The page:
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Mol Med. 2008 Sep-Oct; 14(9-10): 575–581.
Published online Jul 3, 2008. doi:  10.2119/2008-00056.Liu
PMCID: PMC2443997

Genome-Wide Association Scan Identifies Candidate Polymorphisms Associated with Differential Response to Anti-TNF Treatment in Rheumatoid Arthritis


The prediction of response (or non-response) to anti-TNF treatment for rheumatoid arthritis (RA) is a pressing clinical problem. We conducted a genome-wide association study using the Illumina HapMap300 SNP chip on 89 RA patients prospectively followed after beginning anti-TNF therapy as part of Autoimmune Biomarkers Collaborative Network (ABCoN [Autoimmune Bio-markers Collaborative Network]) patient cohort. Response to therapy was determined by the change in Disease Activity Score (DAS28) observed after 14 wks. We used a two-part analysis that treated the change in DAS28 as a continuous trait and then incorporated it into a dichotomous trait of “good responder” and “nonresponder” by European League Against Rheumatism (EULAR) criteria. We corrected for multiple tests by permutation, and adjusted for potential population stratification using EIGENSTRAT. Multiple single nucleotide polymorphism (SNP) markers showed significant associations near or within loci including: the v-maf musculoaponeurotic fibrosarcoma oncogene homolog B (MAFB) gene on chromosome 20; the type I interferon gene IFNk on chromosome 9; and in a locus on chromosome 7 that includes the paraoxonase I (PON1) gene. An SNP in the IL10 promoter (rs1800896) that was previously reported as associated with anti-TNF response was weakly associated with response in this cohort. Replications of these results in independent and larger data sets clearly are required. We provide a reference list of candidate SNPs (P < 0.01) that can be investigated in future pharmacogenomic studies.


Tumor necrosis factor-α (TNF-α) is a key regulator of the inflammatory cascade in rheumatoid arthritis (RA) and several other inflammatory diseases (13). To date, three TNF antagonists, infliximab (Remicade), etanercept (Enbrel), and adalimumab (Humira), have been approved by the FDA to treat RA and other inflammatory diseases. The molecular mechanisms for these three TNF inhibitors are similar: they block the binding of TNF-αto its cell-surface receptors and limit subsequent cell signaling pathways that are induced or regulated by TNF-α. Etanercept is a dimeric TNF receptor-IgG fusion protein and mimics the inhibition effects of soluble TNF receptor by binding to TNF-α. Infliximab is a chimeric mouse-human antibody, while adalimumab is a fully humanized antibody.

Although the therapeutic utility of TNF-α antagonism is well established, patients display substantial heterogeneity in their response to anti-TNF therapies, and the efficacy of any anti-TNF agent in a given patient is unpredictable. Approximately one-third of patients have minimal or no response to these agents (4). A genetic influence has been suggested based on candidate gene studies (5,6), but no comprehensive analysis of this issue has been reported. In a recent review, Coenen et al. (7) summarized 17 pharmacogenetic studies of anti-TNF treatment that were conducted after 2001. All of the 17 studies focused on polymorphisms in genes known to be involved in RA pathogenesis, genes encoding TNF-α receptors, or genes implicated in TNF-α metabolism. Several groups reported that a single nucleotide polymorphism (SNP), −308G > A, in the promoter of TNFA is associated significantly with the outcome to anti-TNF treatment (5,814). This positive association also is supported by a meta-analysis that was performed using 311 patients combined from several studies (13).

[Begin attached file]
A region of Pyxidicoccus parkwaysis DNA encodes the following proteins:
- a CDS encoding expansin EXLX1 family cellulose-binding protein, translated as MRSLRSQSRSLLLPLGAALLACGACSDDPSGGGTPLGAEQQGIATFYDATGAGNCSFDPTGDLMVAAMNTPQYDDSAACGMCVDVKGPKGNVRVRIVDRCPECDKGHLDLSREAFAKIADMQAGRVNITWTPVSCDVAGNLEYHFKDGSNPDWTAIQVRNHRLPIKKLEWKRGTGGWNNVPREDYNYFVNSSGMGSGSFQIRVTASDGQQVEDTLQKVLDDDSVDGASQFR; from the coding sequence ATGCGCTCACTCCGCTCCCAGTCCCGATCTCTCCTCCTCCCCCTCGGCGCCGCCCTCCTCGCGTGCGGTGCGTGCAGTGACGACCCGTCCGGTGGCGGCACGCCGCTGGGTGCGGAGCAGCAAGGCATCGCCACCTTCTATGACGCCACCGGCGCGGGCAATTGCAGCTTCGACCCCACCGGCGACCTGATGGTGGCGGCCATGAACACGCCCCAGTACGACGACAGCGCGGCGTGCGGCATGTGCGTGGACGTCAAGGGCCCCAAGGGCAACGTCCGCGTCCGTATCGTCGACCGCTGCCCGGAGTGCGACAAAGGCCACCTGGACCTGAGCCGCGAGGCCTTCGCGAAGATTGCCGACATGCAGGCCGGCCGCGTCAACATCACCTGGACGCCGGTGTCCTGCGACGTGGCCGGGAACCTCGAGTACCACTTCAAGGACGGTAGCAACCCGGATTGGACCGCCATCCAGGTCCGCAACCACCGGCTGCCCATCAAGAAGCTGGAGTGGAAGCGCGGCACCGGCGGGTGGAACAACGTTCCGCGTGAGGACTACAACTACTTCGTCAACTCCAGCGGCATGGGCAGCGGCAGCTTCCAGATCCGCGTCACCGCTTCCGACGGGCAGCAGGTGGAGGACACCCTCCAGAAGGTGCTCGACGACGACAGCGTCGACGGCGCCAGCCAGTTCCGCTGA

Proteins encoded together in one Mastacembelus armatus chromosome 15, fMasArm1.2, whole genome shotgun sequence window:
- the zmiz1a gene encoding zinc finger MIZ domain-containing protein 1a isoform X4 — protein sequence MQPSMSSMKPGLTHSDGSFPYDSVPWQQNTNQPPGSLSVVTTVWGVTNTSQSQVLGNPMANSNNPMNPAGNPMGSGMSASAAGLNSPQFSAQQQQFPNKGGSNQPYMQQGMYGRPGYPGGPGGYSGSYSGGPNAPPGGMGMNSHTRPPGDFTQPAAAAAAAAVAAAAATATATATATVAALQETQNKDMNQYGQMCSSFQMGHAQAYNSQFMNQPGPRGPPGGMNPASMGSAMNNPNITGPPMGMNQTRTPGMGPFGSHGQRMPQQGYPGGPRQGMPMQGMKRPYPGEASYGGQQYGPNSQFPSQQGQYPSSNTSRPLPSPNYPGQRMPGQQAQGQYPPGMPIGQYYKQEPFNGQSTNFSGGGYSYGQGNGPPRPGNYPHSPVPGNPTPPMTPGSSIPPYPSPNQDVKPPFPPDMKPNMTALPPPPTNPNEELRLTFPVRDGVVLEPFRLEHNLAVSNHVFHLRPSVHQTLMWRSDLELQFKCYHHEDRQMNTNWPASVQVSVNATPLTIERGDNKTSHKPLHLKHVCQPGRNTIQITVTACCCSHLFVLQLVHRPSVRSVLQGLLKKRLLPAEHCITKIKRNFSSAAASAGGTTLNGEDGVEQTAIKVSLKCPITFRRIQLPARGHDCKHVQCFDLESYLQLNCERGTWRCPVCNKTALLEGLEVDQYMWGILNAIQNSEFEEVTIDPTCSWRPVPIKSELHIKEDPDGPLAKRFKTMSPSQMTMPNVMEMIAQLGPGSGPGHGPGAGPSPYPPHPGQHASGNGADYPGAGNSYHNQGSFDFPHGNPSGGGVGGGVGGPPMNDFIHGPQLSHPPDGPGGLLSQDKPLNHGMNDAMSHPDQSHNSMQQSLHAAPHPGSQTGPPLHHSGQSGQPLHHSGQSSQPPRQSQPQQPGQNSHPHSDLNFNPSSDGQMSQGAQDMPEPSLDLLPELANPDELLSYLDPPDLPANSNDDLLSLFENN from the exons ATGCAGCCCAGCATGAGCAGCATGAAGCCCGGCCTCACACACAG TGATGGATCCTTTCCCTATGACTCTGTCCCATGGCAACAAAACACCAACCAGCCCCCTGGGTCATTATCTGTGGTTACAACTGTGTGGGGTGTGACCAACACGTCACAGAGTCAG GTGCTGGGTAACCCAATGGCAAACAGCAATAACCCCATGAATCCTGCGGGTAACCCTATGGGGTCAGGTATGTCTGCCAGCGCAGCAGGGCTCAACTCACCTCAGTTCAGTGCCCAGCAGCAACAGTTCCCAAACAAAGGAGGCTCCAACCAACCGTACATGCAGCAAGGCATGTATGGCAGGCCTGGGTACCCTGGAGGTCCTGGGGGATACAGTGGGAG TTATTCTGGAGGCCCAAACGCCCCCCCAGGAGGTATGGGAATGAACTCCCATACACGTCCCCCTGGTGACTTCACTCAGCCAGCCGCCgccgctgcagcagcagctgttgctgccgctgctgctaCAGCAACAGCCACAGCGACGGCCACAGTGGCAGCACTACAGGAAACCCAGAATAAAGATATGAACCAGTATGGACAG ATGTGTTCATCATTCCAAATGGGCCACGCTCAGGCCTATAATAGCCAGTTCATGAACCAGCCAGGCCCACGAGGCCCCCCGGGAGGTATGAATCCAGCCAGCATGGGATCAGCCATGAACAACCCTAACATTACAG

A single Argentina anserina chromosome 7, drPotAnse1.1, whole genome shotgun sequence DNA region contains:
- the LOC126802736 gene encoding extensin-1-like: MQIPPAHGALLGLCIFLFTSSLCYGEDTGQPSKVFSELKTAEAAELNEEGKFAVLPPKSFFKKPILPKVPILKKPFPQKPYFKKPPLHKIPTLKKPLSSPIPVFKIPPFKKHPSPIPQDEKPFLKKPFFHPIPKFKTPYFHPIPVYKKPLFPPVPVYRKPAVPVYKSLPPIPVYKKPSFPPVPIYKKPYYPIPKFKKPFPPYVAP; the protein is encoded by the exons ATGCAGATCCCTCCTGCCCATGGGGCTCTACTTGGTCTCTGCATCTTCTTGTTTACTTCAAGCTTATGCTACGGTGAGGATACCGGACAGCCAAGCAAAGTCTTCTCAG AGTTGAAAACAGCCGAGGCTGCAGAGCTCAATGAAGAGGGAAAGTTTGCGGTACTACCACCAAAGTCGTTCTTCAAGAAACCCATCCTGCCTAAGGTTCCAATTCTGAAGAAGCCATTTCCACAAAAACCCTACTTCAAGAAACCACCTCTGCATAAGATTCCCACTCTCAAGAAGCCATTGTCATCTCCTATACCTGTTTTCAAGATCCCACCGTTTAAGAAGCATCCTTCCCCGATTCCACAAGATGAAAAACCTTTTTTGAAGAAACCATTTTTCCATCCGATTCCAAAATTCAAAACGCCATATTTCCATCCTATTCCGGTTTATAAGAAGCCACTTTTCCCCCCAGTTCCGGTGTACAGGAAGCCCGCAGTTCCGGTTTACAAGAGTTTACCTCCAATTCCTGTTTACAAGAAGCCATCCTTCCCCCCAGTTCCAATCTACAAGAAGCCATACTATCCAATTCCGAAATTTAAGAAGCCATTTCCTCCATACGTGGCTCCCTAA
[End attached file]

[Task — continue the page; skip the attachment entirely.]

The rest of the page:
To identify biomarkers influencing response to anti-TNF therapy, the Autoimmune Biomarkers Collaborative Network (ABCoN) has prospectively enrolled a cohort of RA patients beginning anti-TNF treatment. Using these patient samples, we took an unbiased genome-wide approach to finding common genetic variations that could be responsible for individual differences in response to the three anti-TNF agents. We report results for SNPs with lowest P values from the GWA study, and provide details for selected candidate genes.



The Autoimmune Biomarkers Collaborative Network (ABCoN) was established to explore the use of new technologies for biomarker discovery in both RA and Systemic Lupus (SLE). The ABCoN RA cohort includes 116 active RA patients followed prospectively to evaluate efficacy of the three available anti-TNF agents. To examine the response to anti-TNF therapy in RA, blood samples, laboratory data, and clinical data were collected at baseline (prior to anti-TNF therapy), 6 wks, 3 months, 6 months, and 1 year post treatment. DNA, RNA, peripheral blood cells, plasma, serum, and urine were obtained at the time of each study visit. Enrollment criteria included having a minimum of six swollen joints at enrollment, and no previous exposure to anti-TNF agents during the 6 months prior to enrollment in the study. We did not enroll patients taking more than 10 mg of oral steroid therapy per d at the time of enrollment. All the patients provided written informed consent. The study protocols were approved by local ethics committees.

Efficacy Measurements

Disease severity was evaluated using the DAS28 score, which is the Disease Activity Score that includes 28-joint counts and C-reactive protein (15). DAS28 was measured at three time points: baseline, 6 wks, and 14 wks. Two scales were considered to evaluate efficacy of anti-TNF treatment. First, a relative improvement in disease activity was calculated for each patient using the DAS28 scores at baseline and at wk 14:


RelDAS28 has a continuous scale and is approximately normal. Second, according to the EULAR definition published elsewhere (16), patients are classified as good, moderate, or non-responders, using the individual amount of change in the DAS28 (ΔDAS28) and DAS28 values at 14 wks (16). Briefly, a good responder is classified if ΔDAS28 ≥ 1.2 and DAS28 at 14 wks ≤ 3.2; a moderate responders are patients with (ΔDAS28 ≥1.2 and DAS28 at 14 wks > 3.2) or (0.6 < ΔDAS28 ≤ 1.2 and DAS28 at 14 wks ≤ 5.1). Patients are classified as non-responders if they do not fall into any of these categories (16).